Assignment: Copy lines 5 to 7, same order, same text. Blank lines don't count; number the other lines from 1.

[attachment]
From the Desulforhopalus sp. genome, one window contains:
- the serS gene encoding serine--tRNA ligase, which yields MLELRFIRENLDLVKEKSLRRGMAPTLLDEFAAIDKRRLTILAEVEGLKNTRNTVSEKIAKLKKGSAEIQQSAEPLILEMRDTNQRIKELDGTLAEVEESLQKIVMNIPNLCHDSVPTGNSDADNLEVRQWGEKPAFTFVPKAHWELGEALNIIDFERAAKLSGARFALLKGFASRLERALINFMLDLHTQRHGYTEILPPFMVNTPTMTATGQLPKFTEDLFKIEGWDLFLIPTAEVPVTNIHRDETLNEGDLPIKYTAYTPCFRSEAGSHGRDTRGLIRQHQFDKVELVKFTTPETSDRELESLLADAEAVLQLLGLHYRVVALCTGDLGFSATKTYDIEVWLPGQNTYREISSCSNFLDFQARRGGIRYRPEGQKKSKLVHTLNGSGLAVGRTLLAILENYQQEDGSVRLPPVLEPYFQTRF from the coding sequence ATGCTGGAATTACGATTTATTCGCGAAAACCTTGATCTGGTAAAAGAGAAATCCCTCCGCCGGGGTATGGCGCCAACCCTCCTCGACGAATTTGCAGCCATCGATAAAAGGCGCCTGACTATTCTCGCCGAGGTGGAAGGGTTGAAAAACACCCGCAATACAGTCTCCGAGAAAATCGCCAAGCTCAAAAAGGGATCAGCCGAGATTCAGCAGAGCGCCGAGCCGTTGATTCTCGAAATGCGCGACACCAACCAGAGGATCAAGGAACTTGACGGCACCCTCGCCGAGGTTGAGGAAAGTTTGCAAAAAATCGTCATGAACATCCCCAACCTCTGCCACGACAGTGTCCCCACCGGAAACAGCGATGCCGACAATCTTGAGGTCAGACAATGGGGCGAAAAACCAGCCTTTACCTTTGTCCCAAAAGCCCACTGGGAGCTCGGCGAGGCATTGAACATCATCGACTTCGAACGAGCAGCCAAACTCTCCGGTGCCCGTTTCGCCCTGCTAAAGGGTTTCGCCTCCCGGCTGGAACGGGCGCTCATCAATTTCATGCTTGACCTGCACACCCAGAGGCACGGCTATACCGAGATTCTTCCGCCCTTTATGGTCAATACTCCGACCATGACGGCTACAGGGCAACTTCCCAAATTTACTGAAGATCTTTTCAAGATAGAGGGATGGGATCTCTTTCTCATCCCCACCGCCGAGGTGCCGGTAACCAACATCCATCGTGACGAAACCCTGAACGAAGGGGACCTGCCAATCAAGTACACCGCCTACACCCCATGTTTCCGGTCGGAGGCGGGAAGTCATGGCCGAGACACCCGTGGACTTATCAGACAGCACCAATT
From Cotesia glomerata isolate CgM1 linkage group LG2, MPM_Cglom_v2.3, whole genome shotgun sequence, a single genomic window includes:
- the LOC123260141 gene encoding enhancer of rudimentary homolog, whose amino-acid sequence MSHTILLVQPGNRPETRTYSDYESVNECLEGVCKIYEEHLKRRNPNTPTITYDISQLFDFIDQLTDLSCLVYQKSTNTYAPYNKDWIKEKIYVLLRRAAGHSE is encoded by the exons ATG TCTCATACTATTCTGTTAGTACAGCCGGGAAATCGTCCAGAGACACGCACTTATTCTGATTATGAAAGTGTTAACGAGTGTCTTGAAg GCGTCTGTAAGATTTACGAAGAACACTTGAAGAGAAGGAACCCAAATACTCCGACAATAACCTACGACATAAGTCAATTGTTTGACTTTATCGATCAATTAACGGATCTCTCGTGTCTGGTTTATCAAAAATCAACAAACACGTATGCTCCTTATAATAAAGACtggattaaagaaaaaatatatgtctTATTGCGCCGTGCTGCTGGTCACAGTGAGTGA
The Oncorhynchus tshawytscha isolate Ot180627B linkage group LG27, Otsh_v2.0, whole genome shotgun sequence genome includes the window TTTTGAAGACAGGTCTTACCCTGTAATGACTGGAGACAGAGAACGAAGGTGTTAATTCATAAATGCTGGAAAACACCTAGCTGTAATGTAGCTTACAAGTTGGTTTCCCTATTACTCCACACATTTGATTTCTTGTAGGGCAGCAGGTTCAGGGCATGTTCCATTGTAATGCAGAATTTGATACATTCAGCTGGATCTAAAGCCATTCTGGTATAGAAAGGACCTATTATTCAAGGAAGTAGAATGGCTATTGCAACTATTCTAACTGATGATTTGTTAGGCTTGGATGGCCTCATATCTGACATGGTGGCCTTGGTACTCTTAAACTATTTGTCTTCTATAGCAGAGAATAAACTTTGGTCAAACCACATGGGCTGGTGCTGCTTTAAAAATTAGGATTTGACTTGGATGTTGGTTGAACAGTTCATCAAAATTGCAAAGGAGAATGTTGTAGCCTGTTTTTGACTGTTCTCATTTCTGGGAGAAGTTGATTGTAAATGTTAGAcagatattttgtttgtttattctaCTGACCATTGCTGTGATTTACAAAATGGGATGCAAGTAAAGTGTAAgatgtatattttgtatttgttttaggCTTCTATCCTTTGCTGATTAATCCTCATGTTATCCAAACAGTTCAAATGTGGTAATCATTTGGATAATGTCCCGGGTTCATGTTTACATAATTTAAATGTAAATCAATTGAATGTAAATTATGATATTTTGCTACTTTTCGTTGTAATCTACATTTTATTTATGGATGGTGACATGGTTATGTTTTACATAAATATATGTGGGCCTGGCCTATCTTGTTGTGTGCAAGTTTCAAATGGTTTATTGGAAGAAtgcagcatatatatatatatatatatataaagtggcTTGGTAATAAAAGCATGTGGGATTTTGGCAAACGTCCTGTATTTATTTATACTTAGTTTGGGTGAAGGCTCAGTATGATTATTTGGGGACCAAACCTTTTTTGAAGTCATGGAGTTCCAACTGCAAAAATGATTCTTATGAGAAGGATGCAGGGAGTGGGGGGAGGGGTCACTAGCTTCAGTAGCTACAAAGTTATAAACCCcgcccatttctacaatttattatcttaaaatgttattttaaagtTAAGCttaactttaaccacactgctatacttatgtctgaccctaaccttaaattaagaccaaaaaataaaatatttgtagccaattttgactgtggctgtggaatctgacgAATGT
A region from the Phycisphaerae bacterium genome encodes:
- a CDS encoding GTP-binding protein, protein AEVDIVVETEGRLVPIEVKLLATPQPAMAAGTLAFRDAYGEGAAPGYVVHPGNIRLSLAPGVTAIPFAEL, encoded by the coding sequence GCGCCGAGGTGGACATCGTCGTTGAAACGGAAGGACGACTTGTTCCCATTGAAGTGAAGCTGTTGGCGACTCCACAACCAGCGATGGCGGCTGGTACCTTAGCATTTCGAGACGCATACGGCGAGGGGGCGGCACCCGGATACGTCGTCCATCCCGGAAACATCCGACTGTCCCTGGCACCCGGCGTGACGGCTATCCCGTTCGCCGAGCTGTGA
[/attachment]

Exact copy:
The Oncorhynchus tshawytscha isolate Ot180627B linkage group LG27, Otsh_v2.0, whole genome shotgun sequence genome includes the window TTTTGAAGACAGGTCTTACCCTGTAATGACTGGAGACAGAGAACGAAGGTGTTAATTCATAAATGCTGGAAAACACCTAGCTGTAATGTAGCTTACAAGTTGGTTTCCCTATTACTCCACACATTTGATTTCTTGTAGGGCAGCAGGTTCAGGGCATGTTCCATTGTAATGCAGAATTTGATACATTCAGCTGGATCTAAAGCCATTCTGGTATAGAAAGGACCTATTATTCAAGGAAGTAGAATGGCTATTGCAACTATTCTAACTGATGATTTGTTAGGCTTGGATGGCCTCATATCTGACATGGTGGCCTTGGTACTCTTAAACTATTTGTCTTCTATAGCAGAGAATAAACTTTGGTCAAACCACATGGGCTGGTGCTGCTTTAAAAATTAGGATTTGACTTGGATGTTGGTTGAACAGTTCATCAAAATTGCAAAGGAGAATGTTGTAGCCTGTTTTTGACTGTTCTCATTTCTGGGAGAAGTTGATTGTAAATGTTAGAcagatattttgtttgtttattctaCTGACCATTGCTGTGATTTACAAAATGGGATGCAAGTAAAGTGTAAgatgtatattttgtatttgttttaggCTTCTATCCTTTGCTGATTAATCCTCATGTTATCCAAACAGTTCAAATGTGGTAATCATTTGGATAATGTCCCGGGTTCATGTTTACATAATTTAAATGTAAATCAATTGAATGTAAATTATGATATTTTGCTACTTTTCGTTGTAATCTACATTTTATTTATGGATGGTGACATGGTTATGTTTTACATAAATATATGTGGGCCTGGCCTATCTTGTTGTGTGCAAGTTTCAAATGGTTTATTGGAAGAAtgcagcatatatatatatatatatatataaagtggcTTGGTAATAAAAGCATGTGGGATTTTGGCAAACGTCCTGTATTTATTTATACTTAGTTTGGGTGAAGGCTCAGTATGATTATTTGGGGACCAAACCTTTTTTGAAGTCATGGAGTTCCAACTGCAAAAATGATTCTTATGAGAAGGATGCAGGGAGTGGGGGGAGGGGTCACTAGCTTCAGTAGCTACAAAGTTATAAACCCcgcccatttctacaatttattatcttaaaatgttattttaaagtTAAGCttaactttaaccacactgctatacttatgtctgaccctaaccttaaattaagaccaaaaaataaaatatttgtagccaattttgactgtggctgtggaatctgacgAATGT
A region from the Phycisphaerae bacterium genome encodes:
- a CDS encoding GTP-binding protein, protein AEVDIVVETEGRLVPIEVKLLATPQPAMAAGTLAFRDAYGEGAAPGYVVHPGNIRLSLAPGVTAIPFAEL, encoded by the coding sequence GCGCCGAGGTGGACATCGTCGTTGAAACGGAAGGACGACTTGTTCCCATTGAAGTGAAGCTGTTGGCGACTCCACAACCAGCGATGGCGGCTGGTACCTTAGCATTTCGAGACGCATACGGCGAGGGGGCGGCACCCGGATACGTCGTCCATCCCGGAAACATCCGACTGTCCCTGGCACCCGGCGTGACGGCTATCCCGTTCGCCGAGCTGTGA